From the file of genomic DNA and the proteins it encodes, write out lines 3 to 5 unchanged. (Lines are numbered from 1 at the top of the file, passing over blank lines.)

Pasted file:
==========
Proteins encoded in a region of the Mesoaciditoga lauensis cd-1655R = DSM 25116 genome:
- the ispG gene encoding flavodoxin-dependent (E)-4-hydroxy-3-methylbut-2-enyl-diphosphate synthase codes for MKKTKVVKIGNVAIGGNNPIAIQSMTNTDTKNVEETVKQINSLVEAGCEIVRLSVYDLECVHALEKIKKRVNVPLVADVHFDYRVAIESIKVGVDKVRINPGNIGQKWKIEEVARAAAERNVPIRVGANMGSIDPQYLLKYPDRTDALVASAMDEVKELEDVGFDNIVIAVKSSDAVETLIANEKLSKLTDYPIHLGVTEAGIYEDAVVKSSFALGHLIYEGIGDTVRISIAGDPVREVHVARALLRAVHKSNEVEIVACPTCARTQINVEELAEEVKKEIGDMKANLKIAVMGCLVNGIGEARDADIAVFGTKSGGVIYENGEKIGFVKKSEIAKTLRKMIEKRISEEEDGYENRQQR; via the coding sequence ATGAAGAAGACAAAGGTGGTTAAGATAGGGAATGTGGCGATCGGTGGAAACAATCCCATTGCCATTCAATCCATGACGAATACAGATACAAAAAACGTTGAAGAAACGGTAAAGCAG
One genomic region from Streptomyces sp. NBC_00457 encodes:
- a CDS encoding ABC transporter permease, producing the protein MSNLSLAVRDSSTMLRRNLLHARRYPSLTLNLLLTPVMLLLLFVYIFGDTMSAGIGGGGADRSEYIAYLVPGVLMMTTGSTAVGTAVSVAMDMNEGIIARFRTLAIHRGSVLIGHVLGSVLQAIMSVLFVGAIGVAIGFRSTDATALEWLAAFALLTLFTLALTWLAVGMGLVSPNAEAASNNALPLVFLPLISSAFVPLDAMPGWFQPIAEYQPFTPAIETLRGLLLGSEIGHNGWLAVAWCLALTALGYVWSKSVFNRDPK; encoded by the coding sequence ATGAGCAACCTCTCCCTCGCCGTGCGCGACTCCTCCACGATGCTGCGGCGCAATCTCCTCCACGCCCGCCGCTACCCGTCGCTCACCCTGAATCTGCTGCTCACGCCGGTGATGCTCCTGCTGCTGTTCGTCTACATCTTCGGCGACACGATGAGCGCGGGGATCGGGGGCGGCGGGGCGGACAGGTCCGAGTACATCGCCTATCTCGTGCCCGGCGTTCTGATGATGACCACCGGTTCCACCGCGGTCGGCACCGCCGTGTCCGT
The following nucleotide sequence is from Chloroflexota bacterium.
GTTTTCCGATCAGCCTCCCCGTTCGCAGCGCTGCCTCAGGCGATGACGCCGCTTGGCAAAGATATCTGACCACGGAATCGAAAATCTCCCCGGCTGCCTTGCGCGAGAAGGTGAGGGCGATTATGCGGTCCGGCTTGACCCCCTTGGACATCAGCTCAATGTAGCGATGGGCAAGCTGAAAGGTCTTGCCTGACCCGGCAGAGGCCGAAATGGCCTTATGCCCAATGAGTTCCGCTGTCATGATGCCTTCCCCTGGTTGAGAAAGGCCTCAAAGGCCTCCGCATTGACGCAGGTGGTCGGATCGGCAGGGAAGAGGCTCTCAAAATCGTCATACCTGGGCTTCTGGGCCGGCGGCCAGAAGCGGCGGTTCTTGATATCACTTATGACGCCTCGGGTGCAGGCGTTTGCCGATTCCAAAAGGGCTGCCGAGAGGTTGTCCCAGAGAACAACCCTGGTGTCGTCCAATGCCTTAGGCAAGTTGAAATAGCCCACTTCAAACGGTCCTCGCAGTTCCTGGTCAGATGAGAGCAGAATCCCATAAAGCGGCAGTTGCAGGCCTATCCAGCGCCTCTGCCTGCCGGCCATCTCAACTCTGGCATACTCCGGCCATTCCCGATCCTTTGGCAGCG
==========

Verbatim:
One genomic region from Streptomyces sp. NBC_00457 encodes:
- a CDS encoding ABC transporter permease, producing the protein MSNLSLAVRDSSTMLRRNLLHARRYPSLTLNLLLTPVMLLLLFVYIFGDTMSAGIGGGGADRSEYIAYLVPGVLMMTTGSTAVGTAVSVAMDMNEGIIARFRTLAIHRGSVLIGHVLGSVLQAIMSVLFVGAIGVAIGFRSTDATALEWLAAFALLTLFTLALTWLAVGMGLVSPNAEAASNNALPLVFLPLISSAFVPLDAMPGWFQPIAEYQPFTPAIETLRGLLLGSEIGHNGWLAVAWCLALTALGYVWSKSVFNRDPK; encoded by the coding sequence ATGAGCAACCTCTCCCTCGCCGTGCGCGACTCCTCCACGATGCTGCGGCGCAATCTCCTCCACGCCCGCCGCTACCCGTCGCTCACCCTGAATCTGCTGCTCACGCCGGTGATGCTCCTGCTGCTGTTCGTCTACATCTTCGGCGACACGATGAGCGCGGGGATCGGGGGCGGCGGGGCGGACAGGTCCGAGTACATCGCCTATCTCGTGCCCGGCGTTCTGATGATGACCACCGGTTCCACCGCGGTCGGCACCGCCGTGTCCGT
The following nucleotide sequence is from Chloroflexota bacterium.